By Bryan Armen Graham
May 21, 2013

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Microsoft unveiled its new console today at a news event broadcast live from the company's campus in Redmond, Wash. There were video appearances by Roger Goodell, Lionel Messi, Steven Spielberg, J.J. Abrams and RGIII. You can watch the entire reveal here (scroll ahead to the 39:20 mark) or read ahead for the CliffsNotes reason of what we learned.

1. It's called Xbox One.

Not "Durango", the widely-known code name. Not the iterative "Xbox 720", which had emerged the hottest search term for intel on the system. Not "Xbox Infinity", "Xbox Fusion" or "Xbox 8". In the end, simplicity reigned.


2. It will be out worldwide this year.

No official date (or price) was given, but Microsoft said it's latest entrant in the console wars will be released "around the world later this year," surely in time to join the Sony PlayStation 4 in stores this holiday season—most likely before Thanksgiving.

3. The hardware is ample.

The system will include a 1080p HD RGB camera, 30 FPS Color, Time of Flight (TOF) Technology, Microphone Arrays, a Blu-ray Drive, Kinect 2.0 and Interactive TV, in addition to 8GB RAM, an 8-core CPU, a 500GB hard drive, both HDMI in and out and a USB 3.0 port. All that might not mean much to casual gamers, but it puts it roughly on a par with the announced specs for Sony's forthcoming console.

4. You'll be able to have a "relationship" with your TV.

Xbox One is a TV tuner and cable box, making little secret of Microsoft's plan to take over your living room. The early segments of Tuesday's announcement dealt heavily with the various gestures and voice controls players can use to interact with the console (e.g. "Xbox, on" to start up or "Xbox, watch TV" to switch on the television). The simple set of commands will enable users to switch between music, videos, apps, OS and games nearly instantaneously, an innovation known as Snap Mode. As the just-released Xbox Anthem vid puts it: It's going to recognize your name, your voice, your friends, your family, your movies. You. Kind of creepy, actually, but cool just the same.

5. Xbox has partnered with the NFL.

A new deal with the NFL -- Roger Goodell even made a cameo -- seems like a win for sports fans. Players will be able to watch NFL games, track their fantasy team and taunt their friends via Skype all on one screen.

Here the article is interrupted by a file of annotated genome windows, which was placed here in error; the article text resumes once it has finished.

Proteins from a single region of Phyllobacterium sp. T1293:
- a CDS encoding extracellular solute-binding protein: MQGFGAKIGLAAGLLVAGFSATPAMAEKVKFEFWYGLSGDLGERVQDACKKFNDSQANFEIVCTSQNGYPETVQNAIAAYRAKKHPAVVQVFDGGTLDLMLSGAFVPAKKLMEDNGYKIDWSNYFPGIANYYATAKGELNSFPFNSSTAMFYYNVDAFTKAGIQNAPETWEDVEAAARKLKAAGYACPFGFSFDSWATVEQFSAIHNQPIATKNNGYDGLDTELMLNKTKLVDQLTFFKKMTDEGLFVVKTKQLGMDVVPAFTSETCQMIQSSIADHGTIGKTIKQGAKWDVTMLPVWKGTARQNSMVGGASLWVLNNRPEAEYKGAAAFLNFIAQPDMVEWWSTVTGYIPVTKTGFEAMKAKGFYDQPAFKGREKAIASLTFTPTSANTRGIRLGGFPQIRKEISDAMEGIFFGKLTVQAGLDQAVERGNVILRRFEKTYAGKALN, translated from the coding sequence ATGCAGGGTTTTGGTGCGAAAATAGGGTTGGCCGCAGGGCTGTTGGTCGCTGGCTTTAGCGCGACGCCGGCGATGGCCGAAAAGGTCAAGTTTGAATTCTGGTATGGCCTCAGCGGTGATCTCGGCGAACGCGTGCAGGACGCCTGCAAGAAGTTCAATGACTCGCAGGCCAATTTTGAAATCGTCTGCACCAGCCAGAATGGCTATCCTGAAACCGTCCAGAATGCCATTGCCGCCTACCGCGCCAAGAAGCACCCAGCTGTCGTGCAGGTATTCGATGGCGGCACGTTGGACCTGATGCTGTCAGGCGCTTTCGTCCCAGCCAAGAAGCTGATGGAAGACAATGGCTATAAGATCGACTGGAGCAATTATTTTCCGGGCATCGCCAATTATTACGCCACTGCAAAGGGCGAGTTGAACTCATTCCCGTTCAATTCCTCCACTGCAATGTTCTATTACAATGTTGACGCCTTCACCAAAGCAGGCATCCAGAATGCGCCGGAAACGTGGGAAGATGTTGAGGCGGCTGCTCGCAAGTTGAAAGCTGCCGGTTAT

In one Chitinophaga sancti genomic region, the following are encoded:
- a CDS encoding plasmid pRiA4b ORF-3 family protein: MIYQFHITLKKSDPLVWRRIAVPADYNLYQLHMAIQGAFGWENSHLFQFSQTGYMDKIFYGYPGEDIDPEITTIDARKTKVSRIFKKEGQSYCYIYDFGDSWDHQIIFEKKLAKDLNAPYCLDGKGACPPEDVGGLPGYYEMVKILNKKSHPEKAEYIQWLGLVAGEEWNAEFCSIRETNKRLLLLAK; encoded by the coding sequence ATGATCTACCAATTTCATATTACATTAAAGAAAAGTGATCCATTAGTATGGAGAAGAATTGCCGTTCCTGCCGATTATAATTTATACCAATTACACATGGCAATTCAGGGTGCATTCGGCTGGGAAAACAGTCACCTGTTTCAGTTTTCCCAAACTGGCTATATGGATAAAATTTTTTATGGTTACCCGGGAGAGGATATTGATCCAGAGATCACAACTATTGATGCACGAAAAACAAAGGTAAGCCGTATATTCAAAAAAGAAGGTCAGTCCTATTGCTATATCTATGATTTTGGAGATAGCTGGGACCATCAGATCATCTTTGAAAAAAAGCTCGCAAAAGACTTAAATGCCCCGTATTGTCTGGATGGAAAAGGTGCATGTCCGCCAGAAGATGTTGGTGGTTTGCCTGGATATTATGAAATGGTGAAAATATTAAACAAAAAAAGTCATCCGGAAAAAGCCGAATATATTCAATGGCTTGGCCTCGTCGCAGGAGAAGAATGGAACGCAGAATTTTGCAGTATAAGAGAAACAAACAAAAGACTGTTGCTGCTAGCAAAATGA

6. Much more for sports fans.

The emphasis on sports may have unnerved some gaming writers, but it was hard not to get excited for the announcement of EA Sports Ignite, a game engine designed specifically for high-end sports titles that promises to improve the current animation depth and detail tenfold. Four games powered by the engine will be released in the next year: FIFA, Madden NFL, NBA Live and UFC. The publisher even enlisted a handful of top-flight athletes -- including Lionel Messi, Kyrie Irving, Robert Griffin III and Jon Jones -- for a short promotional video showcasing the new technology.


The non-EA Sports title Forza Motorsports 5 is also coming exclusively to Xbox One and will be available at launch.

7. There's a live-action Halo TV series and Steven Spielberg is involved.

The Oscar-winning filmmaker has signed on as an executive producer for an original series based on the Xbox-exclusive first-person shooter.

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The surprise announcement came from Nancy Tellum, Microsoft's entertainment and digital media president, who said the forthcoming project will marge "the storytelling magic of television with the interactive innovation of Xbox One."

8. They mentioned actual video games, too.

Many dedicated gamers and industry pundits were concerned Microsoft would use Tuesday's announcement to hawk the console's media features rather than show, you know, actual video games. The company announced that it would be releasing 15 exclusive titles, eight of which are new properties, in the first year of launch. Chief among them was an exclusive deal with Activision for Call of Duty: Ghosts, but this trailer for Quantum Break (which seems to be a live-action TV show that will blend with the game) is being touted as a "revolutionary gaming experience."


9. It won't be always-online, but it will restrict used games.

Xbox One won't require an Internet connection at all times to function, assuaging the fears of some gamers. All titles will have to be installed on the hard drive, however, meaning used games will likely require a fee to be activated.

10. It won't be backwards-compatible with Xbox 360 games.

This wasn't mentioned in the Xbox presentation, but Polygon reported it today.

11. Same controller, new features.

Microsoft said the Xbox One controller features 40 new design features, including impulse triggers, Wi-Fi direct radio stack and a precision directional pad.

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12. Xbox Live is getting an upgrade.

A total of 500 servers powered Xbox Live for the original Xbox, with 15,000 for Xbox 360. That number will soar to 300,000 for Xbox One.

13. Sony's stock rose 8 percent almost immediately after the reveal.

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